Buying Foreclosures in St. George Utah. A foreclosure is basically when someone had bought a house, they put a down payment and they had a 30-year or 15-year long mortgage with the bank and so every month they should have been making payments to the bank. But something happened in their life where they stopped making those payments. Banks can be ruthless and unforgiving because they've got all this money hanging out there and so if you go long enough without making payments, banks will say, "Hey, we have the legal right to foreclose on you." That means that we're taking the property back. If you paid the property half down, you're out of luck. We get all the benefits that might be left in this or we're screwed with whatever downside we're going to pick up.
Bottom line is a foreclosure is when a property goes back to the bank, The bank has to find a way to now offload this home to somebody else. Banks want to get their money and they know they're not always going to win. They're not always the most intelligent in how they get rid of these things and the reason why foreclosure is such a buzzword is because often banks will offload a house at a big discount just to get it off the books because it's a bad debt that is hampering and hurting their ratios on their ability to lend and make money. So if they got a bad deal, they want to toss it to somebody else and that makes an opportunity for guys like you and me.
3 Tips to buying foreclosures in St. George Utah
A good rule to follow is don't buy properties over the median. In your area, there is an average level at which people buy homes and I'm not going to talk about the difference between average and median. Let's just actually go with this very basic math. Nationwide, the median right now in 2019 is around $220,000. That means that under 220,000 between 180k and 220,000 it represents the most people that want to buy a property.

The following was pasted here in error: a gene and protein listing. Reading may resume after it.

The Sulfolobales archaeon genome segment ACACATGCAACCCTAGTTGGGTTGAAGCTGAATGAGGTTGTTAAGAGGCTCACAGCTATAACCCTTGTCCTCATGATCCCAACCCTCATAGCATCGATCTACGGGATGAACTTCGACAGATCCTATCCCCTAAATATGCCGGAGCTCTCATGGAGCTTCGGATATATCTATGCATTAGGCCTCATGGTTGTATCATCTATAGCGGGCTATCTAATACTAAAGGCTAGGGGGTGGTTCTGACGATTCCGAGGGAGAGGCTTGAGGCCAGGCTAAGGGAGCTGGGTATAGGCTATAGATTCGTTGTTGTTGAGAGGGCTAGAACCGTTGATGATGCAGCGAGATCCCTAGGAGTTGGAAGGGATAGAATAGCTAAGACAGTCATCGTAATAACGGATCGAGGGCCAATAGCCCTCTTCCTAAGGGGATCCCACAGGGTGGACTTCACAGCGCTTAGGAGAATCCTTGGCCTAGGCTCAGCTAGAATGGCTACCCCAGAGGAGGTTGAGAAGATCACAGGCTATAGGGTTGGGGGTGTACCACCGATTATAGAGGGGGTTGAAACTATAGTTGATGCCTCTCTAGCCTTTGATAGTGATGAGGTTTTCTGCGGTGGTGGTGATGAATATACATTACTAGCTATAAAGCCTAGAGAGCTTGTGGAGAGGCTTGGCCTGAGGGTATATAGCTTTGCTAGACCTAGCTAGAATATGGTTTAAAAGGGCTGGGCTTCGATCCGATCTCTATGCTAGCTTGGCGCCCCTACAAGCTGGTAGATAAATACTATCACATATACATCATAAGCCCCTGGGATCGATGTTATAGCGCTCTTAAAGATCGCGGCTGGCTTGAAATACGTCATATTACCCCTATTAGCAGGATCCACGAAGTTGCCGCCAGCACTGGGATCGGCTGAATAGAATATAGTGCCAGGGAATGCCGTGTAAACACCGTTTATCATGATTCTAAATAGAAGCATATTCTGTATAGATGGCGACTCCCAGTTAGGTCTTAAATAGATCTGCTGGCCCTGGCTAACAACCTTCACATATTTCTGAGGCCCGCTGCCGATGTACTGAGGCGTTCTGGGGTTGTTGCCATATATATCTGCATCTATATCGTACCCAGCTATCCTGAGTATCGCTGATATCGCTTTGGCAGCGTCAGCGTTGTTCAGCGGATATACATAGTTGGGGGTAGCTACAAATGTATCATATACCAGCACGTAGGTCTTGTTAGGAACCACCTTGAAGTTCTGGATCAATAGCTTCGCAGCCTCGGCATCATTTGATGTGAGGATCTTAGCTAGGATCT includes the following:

But when you go over the median, let's call it a $300,000 all of a sudden the number of people that can buy that is much smaller. Take it to the extreme, a $10 million home. How many people are in the market for $10 million home? All of a sudden you can start counting on fingers. It's not in swaths of thousands or tens of thousands of people like there are underneath the median.
So there is a place for foreclosures. They can be done the right way. Rule 2 is I prefer a lease option to flip any day of the week. Putting pressure on a property to have to be sold in a short time means that things don't always work out the way that you want.
If you're going to do a foreclosure, you need to have a way of actually verifying the equity that is in it, which means you've got to get a good deal on it. Just because it's a foreclosure doesn't mean you're getting a good deal. You should talk to a realtor and have them perform a CMA, a comparable market analysis to say, Hey, the bank is offering it for me at this price and we think it's worth that price and you need a standard. How much equity do you want if you're buying a foreclosure because sometimes in hot markets homes will sell at, or in some weird times, even above what they're worth? You want to make sure that you're locking in the equity that you want.